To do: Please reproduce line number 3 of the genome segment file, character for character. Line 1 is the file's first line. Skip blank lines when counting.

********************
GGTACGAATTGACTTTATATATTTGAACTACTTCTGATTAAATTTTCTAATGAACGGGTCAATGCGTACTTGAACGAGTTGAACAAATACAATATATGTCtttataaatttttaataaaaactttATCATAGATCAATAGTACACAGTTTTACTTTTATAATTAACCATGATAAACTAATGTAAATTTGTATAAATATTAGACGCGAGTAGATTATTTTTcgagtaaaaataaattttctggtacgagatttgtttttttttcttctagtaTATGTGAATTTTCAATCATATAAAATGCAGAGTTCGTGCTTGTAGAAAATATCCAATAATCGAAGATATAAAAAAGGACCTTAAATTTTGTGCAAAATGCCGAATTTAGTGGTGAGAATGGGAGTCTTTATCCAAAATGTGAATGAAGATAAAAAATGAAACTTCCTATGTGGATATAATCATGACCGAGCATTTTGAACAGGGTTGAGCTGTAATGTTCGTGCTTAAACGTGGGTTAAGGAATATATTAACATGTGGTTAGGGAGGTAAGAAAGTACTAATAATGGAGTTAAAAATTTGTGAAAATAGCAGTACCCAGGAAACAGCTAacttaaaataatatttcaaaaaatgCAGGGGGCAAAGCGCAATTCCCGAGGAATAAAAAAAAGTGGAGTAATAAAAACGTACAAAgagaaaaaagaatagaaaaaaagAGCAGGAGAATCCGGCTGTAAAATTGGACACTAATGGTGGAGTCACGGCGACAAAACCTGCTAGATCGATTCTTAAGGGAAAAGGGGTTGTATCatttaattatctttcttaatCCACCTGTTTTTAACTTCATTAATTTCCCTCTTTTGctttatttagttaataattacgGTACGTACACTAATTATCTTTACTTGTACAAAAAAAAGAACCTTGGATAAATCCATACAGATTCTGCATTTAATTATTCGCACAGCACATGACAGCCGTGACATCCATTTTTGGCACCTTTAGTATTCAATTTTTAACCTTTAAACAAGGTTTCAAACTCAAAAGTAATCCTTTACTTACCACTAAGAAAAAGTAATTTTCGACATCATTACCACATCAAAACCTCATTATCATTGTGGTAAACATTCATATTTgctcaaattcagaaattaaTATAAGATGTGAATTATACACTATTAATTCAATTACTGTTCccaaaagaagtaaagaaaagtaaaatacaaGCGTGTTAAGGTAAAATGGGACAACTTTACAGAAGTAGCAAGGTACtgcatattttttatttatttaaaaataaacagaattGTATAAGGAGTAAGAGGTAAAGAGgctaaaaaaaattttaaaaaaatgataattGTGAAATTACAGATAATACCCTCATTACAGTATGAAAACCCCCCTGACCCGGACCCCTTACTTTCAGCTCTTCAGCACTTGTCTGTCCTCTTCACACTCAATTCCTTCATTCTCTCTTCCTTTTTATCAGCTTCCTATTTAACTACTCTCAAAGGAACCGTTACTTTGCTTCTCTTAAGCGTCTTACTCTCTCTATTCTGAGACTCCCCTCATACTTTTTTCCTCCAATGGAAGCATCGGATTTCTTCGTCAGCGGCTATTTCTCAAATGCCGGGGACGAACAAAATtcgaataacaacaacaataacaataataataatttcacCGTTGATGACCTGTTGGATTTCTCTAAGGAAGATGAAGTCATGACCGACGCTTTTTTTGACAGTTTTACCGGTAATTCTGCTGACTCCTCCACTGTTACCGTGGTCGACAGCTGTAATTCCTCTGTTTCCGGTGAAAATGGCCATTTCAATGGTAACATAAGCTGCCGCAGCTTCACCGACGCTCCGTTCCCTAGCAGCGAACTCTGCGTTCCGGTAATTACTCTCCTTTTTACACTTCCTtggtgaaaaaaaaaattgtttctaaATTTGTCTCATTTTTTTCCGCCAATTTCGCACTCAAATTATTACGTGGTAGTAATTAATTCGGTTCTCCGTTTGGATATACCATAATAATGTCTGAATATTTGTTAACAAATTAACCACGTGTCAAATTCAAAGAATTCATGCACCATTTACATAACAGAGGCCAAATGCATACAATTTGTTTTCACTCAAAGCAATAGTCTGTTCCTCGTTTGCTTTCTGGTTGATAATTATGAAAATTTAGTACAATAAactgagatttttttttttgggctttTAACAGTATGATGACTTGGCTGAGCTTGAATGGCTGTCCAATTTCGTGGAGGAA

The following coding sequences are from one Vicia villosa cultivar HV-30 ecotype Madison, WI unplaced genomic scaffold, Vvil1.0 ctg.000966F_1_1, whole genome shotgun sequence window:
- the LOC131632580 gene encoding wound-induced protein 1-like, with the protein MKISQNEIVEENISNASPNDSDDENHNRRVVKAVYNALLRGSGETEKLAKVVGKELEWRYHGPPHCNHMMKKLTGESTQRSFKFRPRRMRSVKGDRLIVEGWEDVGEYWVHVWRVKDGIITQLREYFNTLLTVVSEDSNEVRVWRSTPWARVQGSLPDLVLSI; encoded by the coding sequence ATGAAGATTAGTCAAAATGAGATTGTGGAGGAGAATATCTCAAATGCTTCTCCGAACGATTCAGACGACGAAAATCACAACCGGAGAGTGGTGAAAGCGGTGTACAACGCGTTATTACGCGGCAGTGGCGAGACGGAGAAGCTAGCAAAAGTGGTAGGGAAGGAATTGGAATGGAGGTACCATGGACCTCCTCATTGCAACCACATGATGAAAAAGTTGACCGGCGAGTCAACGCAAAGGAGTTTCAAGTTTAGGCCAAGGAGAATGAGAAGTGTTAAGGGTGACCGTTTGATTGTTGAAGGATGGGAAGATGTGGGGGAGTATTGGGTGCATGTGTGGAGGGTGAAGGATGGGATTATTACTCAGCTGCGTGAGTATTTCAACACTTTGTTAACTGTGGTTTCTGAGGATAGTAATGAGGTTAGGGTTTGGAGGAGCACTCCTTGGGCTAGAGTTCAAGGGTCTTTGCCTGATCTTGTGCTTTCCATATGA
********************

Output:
- the LOC131632580 gene encoding wound-induced protein 1-like, with the protein MKISQNEIVEENISNASPNDSDDENHNRRVVKAVYNALLRGSGETEKLAKVVGKELEWRYHGPPHCNHMMKKLTGESTQRSFKFRPRRMRSVKGDRLIVEGWEDVGEYWVHVWRVKDGIITQLREYFNTLLTVVSEDSNEVRVWRSTPWARVQGSLPDLVLSI; encoded by the coding sequence ATGAAGATTAGTCAAAATGAGATTGTGGAGGAGAATATCTCAAATGCTTCTCCGAACGATTCAGACGACGAAAATCACAACCGGAGAGTGGTGAAAGCGGTGTACAACGCGTTATTACGCGGCAGTGGCGAGACGGAGAAGCTAGCAAAAGTGGTAGGGAAGGAATTGGAATGGAGGTACCATGGACCTCCTCATTGCAACCACATGATGAAAAAGTTGACCGGCGAGTCAACGCAAAGGAGTTTCAAGTTTAGGCCAAGGAGAATGAGAAGTGTTAAGGGTGACCGTTTGATTGTTGAAGGATGGGAAGATGTGGGGGAGTATTGGGTGCATGTGTGGAGGGTGAAGGATGGGATTATTACTCAGCTGCGTGAGTATTTCAACACTTTGTTAACTGTGGTTTCTGAGGATAGTAATGAGGTTAGGGTTTGGAGGAGCACTCCTTGGGCTAGAGTTCAAGGGTCTTTGCCTGATCTTGTGCTTTCCATATGA